My review on TripAdvisor:

https://www.tripadvisor.com/ShowUserReviews-g46799-d24137890-r844180359-Quinton_s_Bridge_At_Alloways_Creek-Salem_New_Jersey.html?m=19905

Quinton’s Bridge at Alloway Creek

If you blink your eye, you will pass this bridge along the Alloway Creek just outside of Alloway, NJ, a sleepy little town just outside the County seat of Salem, NJ. What may seem like just a bridge with an historical marker once held a big place in the history of the Revolutionary War for this part of New Jersey. This was once a major travel and transport point during the area’s heyday of the farming industry in the early part of the country’s history, supplying food for the Philadelphia and lower New Jersey area.

Today the Alloway Creek is used more for fishing and recreation from I saw the afternoon I visited the site but once upon…

View original post 325 more words

My Life as a Fireman: Bringing Back the Department June Barbecue June 16th, 2022

I know that I can be quite the traditionalist and like to keep up events that have been successful. I also like to build on them and see them grow over time.

The old Engine One Barbecue that we used to have after every Meeting/Drill night in June started as just a small dinner one night when we wanted to barbecue hamburgers and hot dogs after our drill. Members of our company were joined by other members from other companies enjoyed themselves and it was mentioned at our next department meeting. Some members complained that we didn’t invite them (they were more than happy to come to the drill night). So the next year we sent out invitations for the barbecue that would be after the drill/meeting night.

Firefighter Justin Watrel, Barbecue Chairman, June 2022 Hasbrouck Heights Fire Department Meeting night

For the next eleven summers, we continued the tradition and it grew over time and the menu began to vary. We went from simple hamburgers and hot dogs we morphed into creative salads, baked ziti and doctored up Baked Beans with things like black strap molasses, maple syrup hot sauce and cured bacon.

Homemade Baked Ziti and Potato Salad

I got even more creative with the desserts. I used to order an ice cream cake with a fire engine on it but no one would eat it. So I changed it around and did more traditional desserts like cake cookies, brownies and rice crispy treats. I even experimented with desserts that are traditional to a barbecue like watermelon and apple pie but they were not as popular.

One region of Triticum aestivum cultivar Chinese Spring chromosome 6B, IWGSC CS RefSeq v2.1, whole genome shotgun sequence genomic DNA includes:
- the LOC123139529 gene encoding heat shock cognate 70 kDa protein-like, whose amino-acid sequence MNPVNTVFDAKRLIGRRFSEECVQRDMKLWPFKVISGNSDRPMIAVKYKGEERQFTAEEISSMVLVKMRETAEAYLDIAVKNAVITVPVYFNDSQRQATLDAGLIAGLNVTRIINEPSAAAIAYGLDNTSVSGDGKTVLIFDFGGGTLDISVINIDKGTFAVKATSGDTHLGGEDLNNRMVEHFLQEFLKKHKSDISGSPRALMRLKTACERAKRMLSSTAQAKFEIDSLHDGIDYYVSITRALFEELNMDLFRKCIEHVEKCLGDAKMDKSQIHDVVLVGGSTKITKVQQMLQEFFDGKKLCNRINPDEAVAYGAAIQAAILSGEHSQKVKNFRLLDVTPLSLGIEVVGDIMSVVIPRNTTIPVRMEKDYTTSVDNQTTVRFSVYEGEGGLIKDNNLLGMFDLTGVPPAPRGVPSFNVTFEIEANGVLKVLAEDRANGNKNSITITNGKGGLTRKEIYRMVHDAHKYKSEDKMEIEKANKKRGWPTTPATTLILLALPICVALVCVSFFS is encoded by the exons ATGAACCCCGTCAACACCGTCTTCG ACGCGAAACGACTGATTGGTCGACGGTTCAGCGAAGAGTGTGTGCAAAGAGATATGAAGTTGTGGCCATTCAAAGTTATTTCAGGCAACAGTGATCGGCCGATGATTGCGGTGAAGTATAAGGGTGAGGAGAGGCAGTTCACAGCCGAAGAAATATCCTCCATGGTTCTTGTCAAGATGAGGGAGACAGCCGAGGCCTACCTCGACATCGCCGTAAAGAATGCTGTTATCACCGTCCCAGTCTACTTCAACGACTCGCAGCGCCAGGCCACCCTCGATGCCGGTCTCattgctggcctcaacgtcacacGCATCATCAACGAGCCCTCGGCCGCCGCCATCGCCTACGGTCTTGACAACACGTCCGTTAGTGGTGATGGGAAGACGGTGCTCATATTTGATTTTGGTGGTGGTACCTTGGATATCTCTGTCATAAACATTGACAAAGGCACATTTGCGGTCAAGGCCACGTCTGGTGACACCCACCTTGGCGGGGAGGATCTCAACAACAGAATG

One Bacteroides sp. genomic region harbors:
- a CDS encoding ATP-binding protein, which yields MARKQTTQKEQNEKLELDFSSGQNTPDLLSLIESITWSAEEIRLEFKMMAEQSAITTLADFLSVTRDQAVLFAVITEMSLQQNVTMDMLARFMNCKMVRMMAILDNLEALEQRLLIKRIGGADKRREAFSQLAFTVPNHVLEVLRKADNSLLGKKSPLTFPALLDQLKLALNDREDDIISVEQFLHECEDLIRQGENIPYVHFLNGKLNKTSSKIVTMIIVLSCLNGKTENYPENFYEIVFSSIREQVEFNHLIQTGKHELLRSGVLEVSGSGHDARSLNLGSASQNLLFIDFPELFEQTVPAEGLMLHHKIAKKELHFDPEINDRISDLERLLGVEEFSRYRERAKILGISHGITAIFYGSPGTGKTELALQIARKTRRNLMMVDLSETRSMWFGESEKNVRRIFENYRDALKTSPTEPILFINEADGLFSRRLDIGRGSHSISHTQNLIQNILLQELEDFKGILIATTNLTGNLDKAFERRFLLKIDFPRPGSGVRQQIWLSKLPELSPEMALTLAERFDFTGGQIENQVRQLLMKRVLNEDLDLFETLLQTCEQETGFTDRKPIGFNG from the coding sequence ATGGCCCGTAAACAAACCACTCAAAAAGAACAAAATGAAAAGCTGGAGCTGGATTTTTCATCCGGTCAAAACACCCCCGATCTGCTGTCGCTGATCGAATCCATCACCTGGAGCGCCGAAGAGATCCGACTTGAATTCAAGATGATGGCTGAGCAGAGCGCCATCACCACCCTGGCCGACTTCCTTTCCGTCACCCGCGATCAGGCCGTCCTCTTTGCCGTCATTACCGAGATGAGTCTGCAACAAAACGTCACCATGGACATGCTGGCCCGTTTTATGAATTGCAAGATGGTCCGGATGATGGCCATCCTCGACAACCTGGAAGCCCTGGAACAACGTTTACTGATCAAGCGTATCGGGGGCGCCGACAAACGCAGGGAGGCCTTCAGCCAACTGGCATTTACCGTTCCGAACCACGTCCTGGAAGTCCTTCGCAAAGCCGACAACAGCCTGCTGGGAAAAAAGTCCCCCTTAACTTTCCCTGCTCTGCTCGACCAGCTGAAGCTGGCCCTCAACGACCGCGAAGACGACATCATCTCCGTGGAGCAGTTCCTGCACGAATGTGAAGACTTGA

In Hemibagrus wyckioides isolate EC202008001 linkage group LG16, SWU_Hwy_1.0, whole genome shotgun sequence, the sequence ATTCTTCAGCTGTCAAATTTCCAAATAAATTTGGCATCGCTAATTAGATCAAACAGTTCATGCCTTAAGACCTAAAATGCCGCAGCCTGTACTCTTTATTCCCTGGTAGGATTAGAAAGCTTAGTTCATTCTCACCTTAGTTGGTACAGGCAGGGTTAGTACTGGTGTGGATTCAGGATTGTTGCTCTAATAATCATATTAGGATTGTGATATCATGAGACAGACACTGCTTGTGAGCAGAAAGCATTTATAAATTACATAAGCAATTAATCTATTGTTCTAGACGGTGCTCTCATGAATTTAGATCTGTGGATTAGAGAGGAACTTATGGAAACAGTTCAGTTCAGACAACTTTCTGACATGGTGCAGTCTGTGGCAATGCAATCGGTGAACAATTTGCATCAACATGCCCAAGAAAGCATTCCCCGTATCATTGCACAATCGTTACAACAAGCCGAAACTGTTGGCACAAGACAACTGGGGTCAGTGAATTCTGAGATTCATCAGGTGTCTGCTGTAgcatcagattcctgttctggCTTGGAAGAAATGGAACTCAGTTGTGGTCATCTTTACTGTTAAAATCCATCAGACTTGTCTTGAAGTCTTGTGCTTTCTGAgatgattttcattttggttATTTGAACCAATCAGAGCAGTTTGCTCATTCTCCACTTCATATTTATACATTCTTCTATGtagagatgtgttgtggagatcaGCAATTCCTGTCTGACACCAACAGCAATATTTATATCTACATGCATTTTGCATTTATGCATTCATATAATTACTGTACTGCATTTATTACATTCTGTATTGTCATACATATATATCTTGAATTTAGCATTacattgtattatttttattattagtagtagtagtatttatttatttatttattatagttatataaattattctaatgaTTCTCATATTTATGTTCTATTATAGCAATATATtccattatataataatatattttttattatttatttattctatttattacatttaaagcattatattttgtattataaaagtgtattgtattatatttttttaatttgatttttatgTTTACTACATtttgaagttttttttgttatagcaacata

Me preparing for dinner in 2017

As time went on, members would bring their family to the event and many of our old timers and their wives were invited so that they could meet up together again. We were averaging 50 to 60 people at every barbecue so it was hard to judge who to cook for that evening.

Our senior members with their wives at the 2015 barbecue

COVID affected the event just after we merged the department in 2019 and we stopped the event for two years. It was nice for me when the department voted to bring the barbecue dinner back at the May Department meeting. It gave me a chance to put my Hyatt banquet skills back and dig back into my culinary skills.

Setting up snacks and drinks at the barbecue

The menu was kept simple since it was just the department members after the June Department Meeting. We grilled hamburgers, hot dogs and Italian Sausage. For the sides, I made a homemade Baked Ziti, a Red Bliss Potato Salad with Bacon and Baked Beans with all sorts of chips and popcorn and for dessert I made traditional dessert of various flavored Cake Cookies, Brownies and Rice Cripsy Treats. Those Rice Cripsy Treats really disappeared.

What I liked about the barbecue was the compliments from the other guys on the department and what a good time they had. It was nice to bring this comradre back after this long spell of COVID. As usual, I want to thank Firefighter Bernie Valente for helping with all the barbecuing and for being our grill master.

Firefighter and Grill Master Bernie Valente

It’s good to make a group of firemen happy!

Firefighter Justin Watrel setting up the homemade desserts of brownies, cookies and rice crispy treats